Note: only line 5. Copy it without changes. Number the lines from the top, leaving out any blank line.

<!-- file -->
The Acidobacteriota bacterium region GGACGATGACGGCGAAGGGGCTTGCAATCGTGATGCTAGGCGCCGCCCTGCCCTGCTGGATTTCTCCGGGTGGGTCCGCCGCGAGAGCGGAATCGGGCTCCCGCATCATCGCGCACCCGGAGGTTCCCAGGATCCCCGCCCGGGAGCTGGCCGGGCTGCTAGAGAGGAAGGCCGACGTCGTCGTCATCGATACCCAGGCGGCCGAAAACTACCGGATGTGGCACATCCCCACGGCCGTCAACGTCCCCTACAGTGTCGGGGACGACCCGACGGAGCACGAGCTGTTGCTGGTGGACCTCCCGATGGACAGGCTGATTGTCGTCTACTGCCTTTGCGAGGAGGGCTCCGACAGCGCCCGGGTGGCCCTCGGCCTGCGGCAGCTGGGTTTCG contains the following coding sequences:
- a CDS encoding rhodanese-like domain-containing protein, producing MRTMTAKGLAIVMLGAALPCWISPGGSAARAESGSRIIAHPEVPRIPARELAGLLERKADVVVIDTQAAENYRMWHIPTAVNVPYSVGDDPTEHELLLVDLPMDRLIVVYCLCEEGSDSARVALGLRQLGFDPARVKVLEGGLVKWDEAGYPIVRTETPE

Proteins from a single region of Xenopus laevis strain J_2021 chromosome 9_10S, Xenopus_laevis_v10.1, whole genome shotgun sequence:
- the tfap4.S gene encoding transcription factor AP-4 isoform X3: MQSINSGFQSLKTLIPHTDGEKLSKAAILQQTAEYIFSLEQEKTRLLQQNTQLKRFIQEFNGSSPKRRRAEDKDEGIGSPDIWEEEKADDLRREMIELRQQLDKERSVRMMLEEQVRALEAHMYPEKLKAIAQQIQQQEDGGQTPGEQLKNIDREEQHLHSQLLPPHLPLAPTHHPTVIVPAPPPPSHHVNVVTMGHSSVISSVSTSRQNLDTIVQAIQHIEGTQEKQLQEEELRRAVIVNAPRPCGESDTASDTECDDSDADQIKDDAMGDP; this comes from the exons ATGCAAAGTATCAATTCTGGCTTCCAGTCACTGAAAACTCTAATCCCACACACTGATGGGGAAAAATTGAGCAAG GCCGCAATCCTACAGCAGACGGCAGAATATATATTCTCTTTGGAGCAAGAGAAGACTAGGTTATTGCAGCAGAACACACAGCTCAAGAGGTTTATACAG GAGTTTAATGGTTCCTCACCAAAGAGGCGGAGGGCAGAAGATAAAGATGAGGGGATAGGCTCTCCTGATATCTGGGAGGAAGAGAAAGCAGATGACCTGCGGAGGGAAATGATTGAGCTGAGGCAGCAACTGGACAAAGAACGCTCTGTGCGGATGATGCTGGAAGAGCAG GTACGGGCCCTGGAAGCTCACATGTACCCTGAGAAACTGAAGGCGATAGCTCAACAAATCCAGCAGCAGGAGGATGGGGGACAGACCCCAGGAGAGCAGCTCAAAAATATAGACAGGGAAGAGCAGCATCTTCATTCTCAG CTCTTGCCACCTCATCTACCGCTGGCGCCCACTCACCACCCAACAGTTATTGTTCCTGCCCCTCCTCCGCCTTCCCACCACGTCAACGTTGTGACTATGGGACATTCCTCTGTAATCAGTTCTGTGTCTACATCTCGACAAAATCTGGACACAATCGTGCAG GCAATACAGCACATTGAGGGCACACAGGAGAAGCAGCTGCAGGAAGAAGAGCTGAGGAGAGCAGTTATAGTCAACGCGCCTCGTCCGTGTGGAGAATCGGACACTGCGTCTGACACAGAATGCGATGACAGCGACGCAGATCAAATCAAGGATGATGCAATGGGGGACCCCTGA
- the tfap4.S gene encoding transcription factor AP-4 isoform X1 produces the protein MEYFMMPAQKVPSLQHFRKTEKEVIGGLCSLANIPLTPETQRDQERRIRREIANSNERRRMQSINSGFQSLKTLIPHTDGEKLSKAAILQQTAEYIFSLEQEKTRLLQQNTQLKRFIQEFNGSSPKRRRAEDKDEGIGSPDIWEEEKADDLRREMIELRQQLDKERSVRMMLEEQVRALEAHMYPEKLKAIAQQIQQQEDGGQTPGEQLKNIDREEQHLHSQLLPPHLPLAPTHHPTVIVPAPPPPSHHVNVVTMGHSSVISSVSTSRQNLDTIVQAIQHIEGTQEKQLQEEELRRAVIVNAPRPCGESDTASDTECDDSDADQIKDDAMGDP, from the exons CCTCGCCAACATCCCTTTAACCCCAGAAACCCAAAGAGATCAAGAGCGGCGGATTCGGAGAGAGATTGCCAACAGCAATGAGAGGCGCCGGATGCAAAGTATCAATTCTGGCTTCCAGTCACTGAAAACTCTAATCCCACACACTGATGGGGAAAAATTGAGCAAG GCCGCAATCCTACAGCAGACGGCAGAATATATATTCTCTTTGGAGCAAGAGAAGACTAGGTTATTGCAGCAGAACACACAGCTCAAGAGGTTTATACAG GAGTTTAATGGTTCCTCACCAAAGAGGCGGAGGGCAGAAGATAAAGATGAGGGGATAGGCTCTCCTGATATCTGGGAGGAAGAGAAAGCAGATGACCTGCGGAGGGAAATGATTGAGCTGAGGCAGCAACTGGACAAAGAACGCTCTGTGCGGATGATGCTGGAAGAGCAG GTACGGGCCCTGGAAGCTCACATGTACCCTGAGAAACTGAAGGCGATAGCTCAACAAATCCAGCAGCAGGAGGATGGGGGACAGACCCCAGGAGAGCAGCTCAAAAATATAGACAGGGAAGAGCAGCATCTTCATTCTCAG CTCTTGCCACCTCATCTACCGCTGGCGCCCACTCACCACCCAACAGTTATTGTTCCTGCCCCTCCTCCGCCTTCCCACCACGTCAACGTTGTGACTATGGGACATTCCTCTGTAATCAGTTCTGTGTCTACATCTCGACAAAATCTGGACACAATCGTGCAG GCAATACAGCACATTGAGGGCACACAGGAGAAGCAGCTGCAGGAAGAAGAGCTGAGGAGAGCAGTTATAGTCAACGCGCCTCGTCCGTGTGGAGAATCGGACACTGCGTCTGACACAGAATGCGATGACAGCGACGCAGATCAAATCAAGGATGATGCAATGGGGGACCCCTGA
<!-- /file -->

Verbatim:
- the tfap4.S gene encoding transcription factor AP-4 isoform X1 produces the protein MEYFMMPAQKVPSLQHFRKTEKEVIGGLCSLANIPLTPETQRDQERRIRREIANSNERRRMQSINSGFQSLKTLIPHTDGEKLSKAAILQQTAEYIFSLEQEKTRLLQQNTQLKRFIQEFNGSSPKRRRAEDKDEGIGSPDIWEEEKADDLRREMIELRQQLDKERSVRMMLEEQVRALEAHMYPEKLKAIAQQIQQQEDGGQTPGEQLKNIDREEQHLHSQLLPPHLPLAPTHHPTVIVPAPPPPSHHVNVVTMGHSSVISSVSTSRQNLDTIVQAIQHIEGTQEKQLQEEELRRAVIVNAPRPCGESDTASDTECDDSDADQIKDDAMGDP, from the exons CCTCGCCAACATCCCTTTAACCCCAGAAACCCAAAGAGATCAAGAGCGGCGGATTCGGAGAGAGATTGCCAACAGCAATGAGAGGCGCCGGATGCAAAGTATCAATTCTGGCTTCCAGTCACTGAAAACTCTAATCCCACACACTGATGGGGAAAAATTGAGCAAG GCCGCAATCCTACAGCAGACGGCAGAATATATATTCTCTTTGGAGCAAGAGAAGACTAGGTTATTGCAGCAGAACACACAGCTCAAGAGGTTTATACAG GAGTTTAATGGTTCCTCACCAAAGAGGCGGAGGGCAGAAGATAAAGATGAGGGGATAGGCTCTCCTGATATCTGGGAGGAAGAGAAAGCAGATGACCTGCGGAGGGAAATGATTGAGCTGAGGCAGCAACTGGACAAAGAACGCTCTGTGCGGATGATGCTGGAAGAGCAG GTACGGGCCCTGGAAGCTCACATGTACCCTGAGAAACTGAAGGCGATAGCTCAACAAATCCAGCAGCAGGAGGATGGGGGACAGACCCCAGGAGAGCAGCTCAAAAATATAGACAGGGAAGAGCAGCATCTTCATTCTCAG CTCTTGCCACCTCATCTACCGCTGGCGCCCACTCACCACCCAACAGTTATTGTTCCTGCCCCTCCTCCGCCTTCCCACCACGTCAACGTTGTGACTATGGGACATTCCTCTGTAATCAGTTCTGTGTCTACATCTCGACAAAATCTGGACACAATCGTGCAG GCAATACAGCACATTGAGGGCACACAGGAGAAGCAGCTGCAGGAAGAAGAGCTGAGGAGAGCAGTTATAGTCAACGCGCCTCGTCCGTGTGGAGAATCGGACACTGCGTCTGACACAGAATGCGATGACAGCGACGCAGATCAAATCAAGGATGATGCAATGGGGGACCCCTGA